Corpses, desperation litter site of Ankara peace rally

Turkish riot police forces secure the site, as victims' bodies on the street are covered with banners and flags.
Turkish riot police forces secure the site, as victims' bodies on the street are covered with banners and flags.AFP
A video grab shows the moment an explosion ripped through the peace rally gathering.
A video grab shows the moment an explosion ripped through the peace rally gathering.AFP
An injured woman is comforted at the scene of the blasts.
An injured woman is comforted at the scene of the blasts.AFP
People carry away an injured man after the blast.
People carry away an injured man after the blast.REUTERS
 An injured man is wheeled away on a stretcher.
An injured man is wheeled away on a stretcher.AFP
People carry away a victim from the scene of the blasts.
People carry away a victim from the scene of the blasts.AFP
 Victims lie on the street as the scene of the explosion is cordoned off.
Victims lie on the street as the scene of the explosion is cordoned off.AFP
People look on as security officials and medics examine the scene.
People look on as security officials and medics examine the scene.AFP
Members of a police forensic team gather evidence at the site.
Members of a police forensic team gather evidence at the site.AFP

ANKARA (AFP) - The square in front of Ankara's central train station was to have been the venue for a peace rally attracting people from different leftist and Kurdish groups.

But at 10.04am, everything changed, in a moment that will mark Turkey forever.

The area was plunged into scenes of unimaginable horror as two suspected suicide bombers carried out the deadliest attack in the history of modern Turkey.

 
 
 
 

Dozens of bodies littered the asphalt, with bloodstains extending hundreds of metres. Crying and tears were audible from every direction.

Seconds before the twin explosions, the activists, who included several members of the pro-Kurdish Peoples' Democratic Party (HDP) had been filmed happily joining hands and dancing in celebration.

Then the explosion goes off and the activists either fall to the ground or run for cover.

The dead lay side-by-side as they had fallen before being taken away to the morgue.

Many were swathed in the same banners they had taken to the event, including those of the HDP.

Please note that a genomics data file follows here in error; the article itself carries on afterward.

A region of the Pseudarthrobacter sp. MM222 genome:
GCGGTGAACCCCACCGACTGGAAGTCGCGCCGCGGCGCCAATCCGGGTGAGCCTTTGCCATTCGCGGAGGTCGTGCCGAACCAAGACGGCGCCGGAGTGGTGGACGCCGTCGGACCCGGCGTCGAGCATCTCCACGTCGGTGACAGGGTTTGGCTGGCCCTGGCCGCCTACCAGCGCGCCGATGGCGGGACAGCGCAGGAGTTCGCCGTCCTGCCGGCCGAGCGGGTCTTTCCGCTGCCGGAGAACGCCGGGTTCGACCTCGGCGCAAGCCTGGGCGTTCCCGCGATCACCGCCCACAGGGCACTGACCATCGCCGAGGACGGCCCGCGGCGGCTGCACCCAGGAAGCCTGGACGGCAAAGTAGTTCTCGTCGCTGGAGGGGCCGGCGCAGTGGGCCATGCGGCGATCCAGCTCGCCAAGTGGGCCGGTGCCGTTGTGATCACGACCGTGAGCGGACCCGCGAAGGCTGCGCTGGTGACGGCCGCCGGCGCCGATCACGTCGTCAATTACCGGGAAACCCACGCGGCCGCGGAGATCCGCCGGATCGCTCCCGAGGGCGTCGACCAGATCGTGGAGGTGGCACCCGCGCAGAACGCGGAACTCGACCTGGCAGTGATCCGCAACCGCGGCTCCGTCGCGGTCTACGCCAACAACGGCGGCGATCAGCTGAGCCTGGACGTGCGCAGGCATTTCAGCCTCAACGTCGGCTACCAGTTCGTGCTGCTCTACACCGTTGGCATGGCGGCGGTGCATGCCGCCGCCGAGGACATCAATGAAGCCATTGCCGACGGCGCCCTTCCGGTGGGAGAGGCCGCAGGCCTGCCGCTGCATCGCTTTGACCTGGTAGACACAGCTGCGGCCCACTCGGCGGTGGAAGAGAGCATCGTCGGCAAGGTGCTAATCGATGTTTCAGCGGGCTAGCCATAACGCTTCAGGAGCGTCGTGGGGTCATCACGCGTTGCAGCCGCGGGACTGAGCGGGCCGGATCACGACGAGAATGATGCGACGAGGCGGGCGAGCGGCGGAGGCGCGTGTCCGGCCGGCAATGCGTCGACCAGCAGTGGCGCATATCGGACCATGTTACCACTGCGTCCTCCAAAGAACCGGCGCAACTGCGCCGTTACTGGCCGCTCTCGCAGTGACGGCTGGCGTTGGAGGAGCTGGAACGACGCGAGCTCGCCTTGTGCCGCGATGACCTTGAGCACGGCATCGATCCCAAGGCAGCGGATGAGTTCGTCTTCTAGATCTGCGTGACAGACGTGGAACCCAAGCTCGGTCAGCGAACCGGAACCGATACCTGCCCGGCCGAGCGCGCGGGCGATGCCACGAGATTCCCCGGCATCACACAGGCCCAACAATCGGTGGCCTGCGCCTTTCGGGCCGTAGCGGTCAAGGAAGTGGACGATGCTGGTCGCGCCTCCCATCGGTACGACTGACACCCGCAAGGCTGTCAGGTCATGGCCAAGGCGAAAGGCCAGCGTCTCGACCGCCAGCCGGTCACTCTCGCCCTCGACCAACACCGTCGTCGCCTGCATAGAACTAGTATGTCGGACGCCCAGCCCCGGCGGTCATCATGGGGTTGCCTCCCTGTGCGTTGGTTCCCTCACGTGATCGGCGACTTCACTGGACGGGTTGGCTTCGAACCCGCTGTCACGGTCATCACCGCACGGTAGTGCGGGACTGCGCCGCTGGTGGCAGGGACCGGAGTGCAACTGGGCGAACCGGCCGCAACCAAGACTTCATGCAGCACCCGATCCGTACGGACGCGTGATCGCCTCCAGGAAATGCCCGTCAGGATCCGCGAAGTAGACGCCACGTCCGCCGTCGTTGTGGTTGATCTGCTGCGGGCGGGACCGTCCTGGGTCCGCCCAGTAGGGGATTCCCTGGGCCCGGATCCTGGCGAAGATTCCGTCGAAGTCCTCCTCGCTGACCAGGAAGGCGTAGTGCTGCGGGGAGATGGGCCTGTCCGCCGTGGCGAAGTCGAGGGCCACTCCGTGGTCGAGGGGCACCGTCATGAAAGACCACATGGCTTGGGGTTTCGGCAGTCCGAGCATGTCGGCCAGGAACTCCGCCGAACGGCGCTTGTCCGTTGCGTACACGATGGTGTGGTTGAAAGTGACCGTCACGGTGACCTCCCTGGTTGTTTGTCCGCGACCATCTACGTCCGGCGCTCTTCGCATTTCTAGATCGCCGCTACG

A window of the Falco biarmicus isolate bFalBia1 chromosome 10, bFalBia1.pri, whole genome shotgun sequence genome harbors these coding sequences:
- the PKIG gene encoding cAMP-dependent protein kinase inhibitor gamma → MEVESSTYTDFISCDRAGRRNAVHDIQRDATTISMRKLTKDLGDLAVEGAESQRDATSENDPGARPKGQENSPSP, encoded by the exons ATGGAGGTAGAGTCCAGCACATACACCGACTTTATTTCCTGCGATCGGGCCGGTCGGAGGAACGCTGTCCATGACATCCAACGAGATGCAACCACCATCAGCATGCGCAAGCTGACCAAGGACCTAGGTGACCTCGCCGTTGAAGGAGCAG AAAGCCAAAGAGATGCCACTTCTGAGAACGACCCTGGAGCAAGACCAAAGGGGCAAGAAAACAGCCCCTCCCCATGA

"I saw a man with his leg torn off lying on the ground. I also saw a torn-off hand on the asphalt," said Sahin Bulut, 18, member of the Istanbul association of engineers.

The power of the blast blew out windows high up on the Ankara railway station, the main hub of Turkey's growing rail network.

The attacks put a knife through the heart of Ankara, which became capital following the founding of the modern Turkish Republic by Mustafa Kemal Ataturk.

Known as a relatively ordered place compared to the chaos that can engulf Istanbul, the city had never known anything like violence on this scale.

"We heard one huge blast and then one smaller explosion and then there was a great movement and panic. Then we saw corpses around the station," said Ahmet Onen, 52.

"A demonstration that was to promote peace has turned into a massacre, I don't understand this," he said, sobbing.

'DID YOU SEE HIM?'

Within two hours of the explosions, units of police in bullet proof vests and with automatic weapons in their hand surrounded the scene and cordoned off the area.

Police experts in white special suits combed the area for evidence, while bomb disposal experts examined any suspect packages.

The sirens howled as the ambulances took survivors to Ankara hospitals.

Urgent appeals for blood were made though social media.

Around the human remains and the corpses numerous ball bearings could be seen, used in bombs to cause maximum damage and injury.

"There are people who died immediately, others who were very badly wounded. It's a true massacre," said a lawyer who came to supervise the demonstration, who asked not to be named.

In scenes of panic and desperation, dozens of people sought to find their loved ones amid the chaos.

Among them was a young man looking agonised who stopped everyone passing by him.

"Did you see him? Did you see him? His name is Gokhan, he was with me."

Among the shocked survivors anger grew, accusing the security forces of not properly assuring security at the demonstration.

"None of the demonstrators who came were properly checked by the security forces," said Ahmet Oren.

Such is the anger, that a group of demonstrators targeted a police chief and the security forces fired into the air to disperse the protesters.

"This, I have never witnessed in my life," said one policeman.